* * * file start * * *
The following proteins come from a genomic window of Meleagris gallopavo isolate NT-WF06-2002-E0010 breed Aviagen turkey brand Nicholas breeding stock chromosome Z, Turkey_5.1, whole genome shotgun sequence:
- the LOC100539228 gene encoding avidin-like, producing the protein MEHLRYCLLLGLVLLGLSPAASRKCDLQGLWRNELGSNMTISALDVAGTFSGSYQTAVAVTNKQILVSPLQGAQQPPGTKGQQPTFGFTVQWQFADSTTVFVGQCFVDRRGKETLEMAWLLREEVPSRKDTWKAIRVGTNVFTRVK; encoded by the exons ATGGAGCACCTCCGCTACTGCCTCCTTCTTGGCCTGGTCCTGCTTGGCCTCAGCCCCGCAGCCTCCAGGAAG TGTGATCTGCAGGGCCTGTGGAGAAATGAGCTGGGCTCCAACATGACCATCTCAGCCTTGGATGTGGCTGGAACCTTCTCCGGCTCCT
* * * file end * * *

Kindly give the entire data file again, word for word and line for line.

The following proteins come from a genomic window of Meleagris gallopavo isolate NT-WF06-2002-E0010 breed Aviagen turkey brand Nicholas breeding stock chromosome Z, Turkey_5.1, whole genome shotgun sequence:
- the LOC100539228 gene encoding avidin-like, producing the protein MEHLRYCLLLGLVLLGLSPAASRKCDLQGLWRNELGSNMTISALDVAGTFSGSYQTAVAVTNKQILVSPLQGAQQPPGTKGQQPTFGFTVQWQFADSTTVFVGQCFVDRRGKETLEMAWLLREEVPSRKDTWKAIRVGTNVFTRVK; encoded by the exons ATGGAGCACCTCCGCTACTGCCTCCTTCTTGGCCTGGTCCTGCTTGGCCTCAGCCCCGCAGCCTCCAGGAAG TGTGATCTGCAGGGCCTGTGGAGAAATGAGCTGGGCTCCAACATGACCATCTCAGCCTTGGATGTGGCTGGAACCTTCTCCGGCTCCT